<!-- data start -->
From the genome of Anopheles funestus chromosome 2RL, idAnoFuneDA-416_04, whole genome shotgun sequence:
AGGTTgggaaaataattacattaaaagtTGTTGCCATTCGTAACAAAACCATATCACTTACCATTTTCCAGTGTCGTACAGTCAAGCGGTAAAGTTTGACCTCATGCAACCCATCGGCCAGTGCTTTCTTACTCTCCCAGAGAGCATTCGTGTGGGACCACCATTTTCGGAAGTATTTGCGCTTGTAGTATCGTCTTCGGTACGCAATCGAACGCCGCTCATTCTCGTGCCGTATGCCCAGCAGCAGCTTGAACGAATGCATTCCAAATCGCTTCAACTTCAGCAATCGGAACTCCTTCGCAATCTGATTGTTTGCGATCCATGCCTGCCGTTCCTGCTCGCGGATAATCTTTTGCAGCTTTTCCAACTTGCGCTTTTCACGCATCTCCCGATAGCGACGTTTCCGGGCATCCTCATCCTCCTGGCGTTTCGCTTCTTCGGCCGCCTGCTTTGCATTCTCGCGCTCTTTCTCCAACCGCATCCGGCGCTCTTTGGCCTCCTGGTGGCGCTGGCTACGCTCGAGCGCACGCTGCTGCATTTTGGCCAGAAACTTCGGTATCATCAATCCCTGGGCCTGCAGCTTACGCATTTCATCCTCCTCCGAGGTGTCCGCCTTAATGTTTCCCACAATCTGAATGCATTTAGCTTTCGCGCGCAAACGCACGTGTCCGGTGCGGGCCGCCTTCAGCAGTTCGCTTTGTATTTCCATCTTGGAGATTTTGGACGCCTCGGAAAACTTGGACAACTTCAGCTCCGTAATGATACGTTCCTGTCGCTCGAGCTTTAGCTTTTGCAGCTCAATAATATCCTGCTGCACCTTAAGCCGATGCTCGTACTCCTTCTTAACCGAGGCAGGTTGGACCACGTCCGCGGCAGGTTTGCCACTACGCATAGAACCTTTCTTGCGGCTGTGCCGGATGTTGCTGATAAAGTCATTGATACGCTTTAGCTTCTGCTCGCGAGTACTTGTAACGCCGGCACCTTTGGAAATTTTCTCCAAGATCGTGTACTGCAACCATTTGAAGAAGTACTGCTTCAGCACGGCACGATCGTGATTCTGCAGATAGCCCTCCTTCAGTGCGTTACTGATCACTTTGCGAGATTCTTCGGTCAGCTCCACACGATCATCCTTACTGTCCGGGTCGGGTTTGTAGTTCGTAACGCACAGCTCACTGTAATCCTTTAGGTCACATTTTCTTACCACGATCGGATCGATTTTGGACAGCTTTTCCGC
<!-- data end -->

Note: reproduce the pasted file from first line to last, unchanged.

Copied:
From the genome of Anopheles funestus chromosome 2RL, idAnoFuneDA-416_04, whole genome shotgun sequence:
AGGTTgggaaaataattacattaaaagtTGTTGCCATTCGTAACAAAACCATATCACTTACCATTTTCCAGTGTCGTACAGTCAAGCGGTAAAGTTTGACCTCATGCAACCCATCGGCCAGTGCTTTCTTACTCTCCCAGAGAGCATTCGTGTGGGACCACCATTTTCGGAAGTATTTGCGCTTGTAGTATCGTCTTCGGTACGCAATCGAACGCCGCTCATTCTCGTGCCGTATGCCCAGCAGCAGCTTGAACGAATGCATTCCAAATCGCTTCAACTTCAGCAATCGGAACTCCTTCGCAATCTGATTGTTTGCGATCCATGCCTGCCGTTCCTGCTCGCGGATAATCTTTTGCAGCTTTTCCAACTTGCGCTTTTCACGCATCTCCCGATAGCGACGTTTCCGGGCATCCTCATCCTCCTGGCGTTTCGCTTCTTCGGCCGCCTGCTTTGCATTCTCGCGCTCTTTCTCCAACCGCATCCGGCGCTCTTTGGCCTCCTGGTGGCGCTGGCTACGCTCGAGCGCACGCTGCTGCATTTTGGCCAGAAACTTCGGTATCATCAATCCCTGGGCCTGCAGCTTACGCATTTCATCCTCCTCCGAGGTGTCCGCCTTAATGTTTCCCACAATCTGAATGCATTTAGCTTTCGCGCGCAAACGCACGTGTCCGGTGCGGGCCGCCTTCAGCAGTTCGCTTTGTATTTCCATCTTGGAGATTTTGGACGCCTCGGAAAACTTGGACAACTTCAGCTCCGTAATGATACGTTCCTGTCGCTCGAGCTTTAGCTTTTGCAGCTCAATAATATCCTGCTGCACCTTAAGCCGATGCTCGTACTCCTTCTTAACCGAGGCAGGTTGGACCACGTCCGCGGCAGGTTTGCCACTACGCATAGAACCTTTCTTGCGGCTGTGCCGGATGTTGCTGATAAAGTCATTGATACGCTTTAGCTTCTGCTCGCGAGTACTTGTAACGCCGGCACCTTTGGAAATTTTCTCCAAGATCGTGTACTGCAACCATTTGAAGAAGTACTGCTTCAGCACGGCACGATCGTGATTCTGCAGATAGCCCTCCTTCAGTGCGTTACTGATCACTTTGCGAGATTCTTCGGTCAGCTCCACACGATCATCCTTACTGTCCGGGTCGGGTTTGTAGTTCGTAACGCACAGCTCACTGTAATCCTTTAGGTCACATTTTCTTACCACGATCGGATCGATTTTGGACAGCTTTTCCGC